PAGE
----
- Mass Market Paperback: 320 pages
- Publisher: Grand Central Publishing; Reprint edition (February 1, 2000)
- Language: English
- ISBN-10: 0446364401
- ISBN-13: 978-0446364409
- Product Dimensions: 4.2 x 0.8 x 6.8 inches
- Shipping Weight: 5.6 ounces
- Average Customer Review: 296 customer reviews
- Amazon Best Sellers Rank: #590,534 in Books (See Top 100 in Books)
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First Blood Mass Market Paperback – February 1, 2000
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"I've been a Morrell fan for years -- and now more than ever".
-- Dean Koontz on Double Image
From the Back Cover
First came the man: a young wanderer in a fatigue coat and long hair. Then came the legend, as John Rambo sprang from the pages of FIRST BLOOD to take his place in the American cultural landscape. This remarkable novel pits a young Vietnam veteran against a small-town cop who doesn't know whom he's dealing with -- or how far Rambo will take him into a life-and-death struggle through the woods, hills, and caves of rural Kentucky.
Millions saw the Rambo movies, but those who haven't read the book that started it all are in for a surprise -- a critically acclaimed story of character, action, and compassion.
Top customer reviews
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Surprised, but not upset. First Blood was a pretty damn fine film, and when I found out that the series was based on a book, I knew I wanted to read it. It would be another handful of years before I got around to it: I’ve only just read the book this week.
The first day I had it, I burned through 100 pages in a single sitting. That’s not how I tend to read, because as much as I enjoy reading, my eyes aren’t what they once were and the constant pain in my body makes it difficult to focus on reading for long periods of time. I moved through the remainder of the book much slower than in that first sitting – about 20 pages at a time – but I still got through it in five days. That’s a lot faster than I read most books.
I'll avoid talking too much about the plot, as most people will know it by now. But there are some things I want to touch on.
What really stands out about the book is just how... proactive Rambo is when compared to the film version. He has no qualms with straight murdering people: during the jail escape, he immediately disembowels a man with the razor Teasle is trying to use to shave him. Later in the woods, he uses a rifle to kill the police office that’s shooting at him from the helicopter and managed to force the thing into crashing, killing the pilot. He then lays an ambush for Teasle’s men and wastes no time gunning down the 70-year-old dog trainer.
I could go on, but you get the idea. Once he’s switched back on during his Vietnam flashback, he never shuts it down again. The movie version seems reluctant to cause harm, he goes out of his way not to kill people. Not so in the book. Rambo’s body count is astronomical. It’s an interesting thematic difference.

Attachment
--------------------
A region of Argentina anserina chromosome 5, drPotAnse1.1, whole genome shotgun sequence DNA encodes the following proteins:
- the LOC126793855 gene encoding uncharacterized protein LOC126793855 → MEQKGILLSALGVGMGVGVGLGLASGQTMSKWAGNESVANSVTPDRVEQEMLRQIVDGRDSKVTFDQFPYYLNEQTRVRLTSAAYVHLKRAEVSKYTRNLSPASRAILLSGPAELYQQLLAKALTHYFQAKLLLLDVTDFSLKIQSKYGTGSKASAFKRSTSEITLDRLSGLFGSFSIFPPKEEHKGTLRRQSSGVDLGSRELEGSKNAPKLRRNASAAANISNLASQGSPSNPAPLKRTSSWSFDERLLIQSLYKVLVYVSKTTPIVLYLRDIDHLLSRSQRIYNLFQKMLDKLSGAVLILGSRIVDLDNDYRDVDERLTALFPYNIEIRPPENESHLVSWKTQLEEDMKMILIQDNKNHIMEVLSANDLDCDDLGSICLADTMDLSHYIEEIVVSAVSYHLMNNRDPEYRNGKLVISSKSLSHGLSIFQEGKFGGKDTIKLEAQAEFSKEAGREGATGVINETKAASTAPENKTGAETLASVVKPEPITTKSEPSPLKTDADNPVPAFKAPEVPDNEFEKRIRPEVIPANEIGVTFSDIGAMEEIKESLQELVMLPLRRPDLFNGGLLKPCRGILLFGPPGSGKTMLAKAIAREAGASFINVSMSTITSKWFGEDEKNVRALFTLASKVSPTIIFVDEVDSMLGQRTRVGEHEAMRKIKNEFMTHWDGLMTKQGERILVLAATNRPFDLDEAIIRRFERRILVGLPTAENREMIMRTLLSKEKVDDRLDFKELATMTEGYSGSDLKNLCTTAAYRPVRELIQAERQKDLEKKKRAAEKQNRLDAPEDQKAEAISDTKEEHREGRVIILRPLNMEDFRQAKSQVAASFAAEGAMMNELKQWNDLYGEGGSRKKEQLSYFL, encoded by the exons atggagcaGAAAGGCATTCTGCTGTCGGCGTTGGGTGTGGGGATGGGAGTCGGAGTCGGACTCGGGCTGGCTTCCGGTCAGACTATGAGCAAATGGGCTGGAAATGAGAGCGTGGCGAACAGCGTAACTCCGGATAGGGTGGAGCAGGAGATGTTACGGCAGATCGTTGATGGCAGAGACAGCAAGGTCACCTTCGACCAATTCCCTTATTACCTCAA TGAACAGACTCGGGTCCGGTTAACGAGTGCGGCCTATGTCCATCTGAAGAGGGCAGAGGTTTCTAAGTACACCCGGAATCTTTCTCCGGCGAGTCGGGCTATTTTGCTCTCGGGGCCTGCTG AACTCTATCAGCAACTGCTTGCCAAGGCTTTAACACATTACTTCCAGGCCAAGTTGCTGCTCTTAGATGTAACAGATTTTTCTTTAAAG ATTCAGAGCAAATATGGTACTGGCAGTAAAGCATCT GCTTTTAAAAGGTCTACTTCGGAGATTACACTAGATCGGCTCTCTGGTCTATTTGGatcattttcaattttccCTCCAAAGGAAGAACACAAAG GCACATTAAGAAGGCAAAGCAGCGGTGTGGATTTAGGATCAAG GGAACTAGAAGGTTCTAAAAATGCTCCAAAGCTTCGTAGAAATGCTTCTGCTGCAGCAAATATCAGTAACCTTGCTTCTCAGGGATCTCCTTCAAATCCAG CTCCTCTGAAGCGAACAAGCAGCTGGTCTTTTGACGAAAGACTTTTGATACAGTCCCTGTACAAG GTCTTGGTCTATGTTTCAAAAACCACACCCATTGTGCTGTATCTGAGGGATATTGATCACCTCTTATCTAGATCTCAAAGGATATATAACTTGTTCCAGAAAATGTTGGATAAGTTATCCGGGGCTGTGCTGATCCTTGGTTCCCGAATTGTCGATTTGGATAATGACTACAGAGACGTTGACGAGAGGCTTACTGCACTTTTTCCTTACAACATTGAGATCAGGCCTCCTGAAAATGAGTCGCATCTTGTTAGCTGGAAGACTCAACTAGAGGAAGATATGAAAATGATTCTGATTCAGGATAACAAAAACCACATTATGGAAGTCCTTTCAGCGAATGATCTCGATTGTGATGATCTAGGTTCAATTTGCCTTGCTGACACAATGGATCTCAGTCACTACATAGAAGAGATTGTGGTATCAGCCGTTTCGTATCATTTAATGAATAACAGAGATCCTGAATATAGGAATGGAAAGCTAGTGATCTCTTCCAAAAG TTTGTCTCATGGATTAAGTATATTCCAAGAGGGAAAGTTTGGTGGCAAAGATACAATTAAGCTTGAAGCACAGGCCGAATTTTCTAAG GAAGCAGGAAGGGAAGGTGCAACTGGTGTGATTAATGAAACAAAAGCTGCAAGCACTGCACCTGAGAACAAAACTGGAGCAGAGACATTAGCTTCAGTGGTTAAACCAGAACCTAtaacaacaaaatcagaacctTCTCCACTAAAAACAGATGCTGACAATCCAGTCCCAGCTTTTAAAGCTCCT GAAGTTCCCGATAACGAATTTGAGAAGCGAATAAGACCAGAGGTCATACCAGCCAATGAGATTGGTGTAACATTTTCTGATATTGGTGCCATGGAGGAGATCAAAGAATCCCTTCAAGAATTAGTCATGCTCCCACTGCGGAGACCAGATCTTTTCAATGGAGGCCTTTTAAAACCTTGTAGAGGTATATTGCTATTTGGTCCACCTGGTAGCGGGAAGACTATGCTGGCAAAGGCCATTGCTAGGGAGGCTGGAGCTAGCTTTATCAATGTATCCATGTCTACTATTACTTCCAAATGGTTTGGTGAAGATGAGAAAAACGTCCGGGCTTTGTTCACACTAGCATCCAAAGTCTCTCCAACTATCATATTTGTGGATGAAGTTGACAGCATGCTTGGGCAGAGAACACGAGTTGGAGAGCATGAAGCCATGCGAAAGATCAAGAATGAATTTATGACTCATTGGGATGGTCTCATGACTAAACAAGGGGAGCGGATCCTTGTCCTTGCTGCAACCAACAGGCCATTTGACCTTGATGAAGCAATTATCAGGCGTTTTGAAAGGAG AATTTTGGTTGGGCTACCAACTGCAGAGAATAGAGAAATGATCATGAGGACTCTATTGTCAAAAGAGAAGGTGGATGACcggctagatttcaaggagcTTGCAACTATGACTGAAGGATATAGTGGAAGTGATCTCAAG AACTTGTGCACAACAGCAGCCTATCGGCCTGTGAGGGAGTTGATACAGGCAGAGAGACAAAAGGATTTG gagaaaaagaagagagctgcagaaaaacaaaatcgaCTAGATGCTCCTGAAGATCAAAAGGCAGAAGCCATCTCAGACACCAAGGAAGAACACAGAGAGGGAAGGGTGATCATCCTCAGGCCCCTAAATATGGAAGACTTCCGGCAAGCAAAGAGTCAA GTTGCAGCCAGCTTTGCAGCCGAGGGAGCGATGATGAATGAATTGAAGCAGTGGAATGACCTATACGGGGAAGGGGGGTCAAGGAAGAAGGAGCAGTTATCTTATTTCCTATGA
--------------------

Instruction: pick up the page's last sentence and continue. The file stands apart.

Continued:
The whole third act is really different from the film, especially where Trautman is concerned. In the book, Trautman knows Rambo by reputation alone, they don’t share the close familial bond depicted in the film. Trautman’s role in events is greatly increased in the film, and it’s for the better.
Over all I think it's a very good book, I highly recommend people read it. The film does some things better, but the book gets deeper into characterizing both Rambo and Teasle, something the film could have desperately used. I'd also suggest giving the film a watch as soon as you're done reading the book. They compliment each other well, especially if it's been a while since you've seen First Blood.
Like the movie, there's a lot of action. Conditioned by the movie, I saw Rambo was the hero, and Teasle was the antagonist. But the book isn't necessarily written that way. The two are the two sides of America during the late 60s.
I've reread this book several times, mostly the way one watches the same movie now and again. I'm too emotionally attached to be an objective reviewer.
This book is 100 percent anti-war. It is about a small version of the Vietnam war being brought back to America as a Korean Was veteran and police chief hunts down a disturbed Vietnam War veteran who can easily take a life like it was nothing. It doesn't just show the brutality of fighting a war, but also the outcome and the aftermath. Soldier come back with scares. Some are more brutal than others and others aren't scares you can see. Those were the kind of scares Rambo carried. Uncle Sam needed a fighting machine and in the end received a monster.
Read this book, not only if you are interested in the source material that led to the creation of one of the most memorable and influential action heroes of the late 20th Century, but also if you want to read a good psychological thriller that explores war and what it leaves in its path of destruction as it's brought home.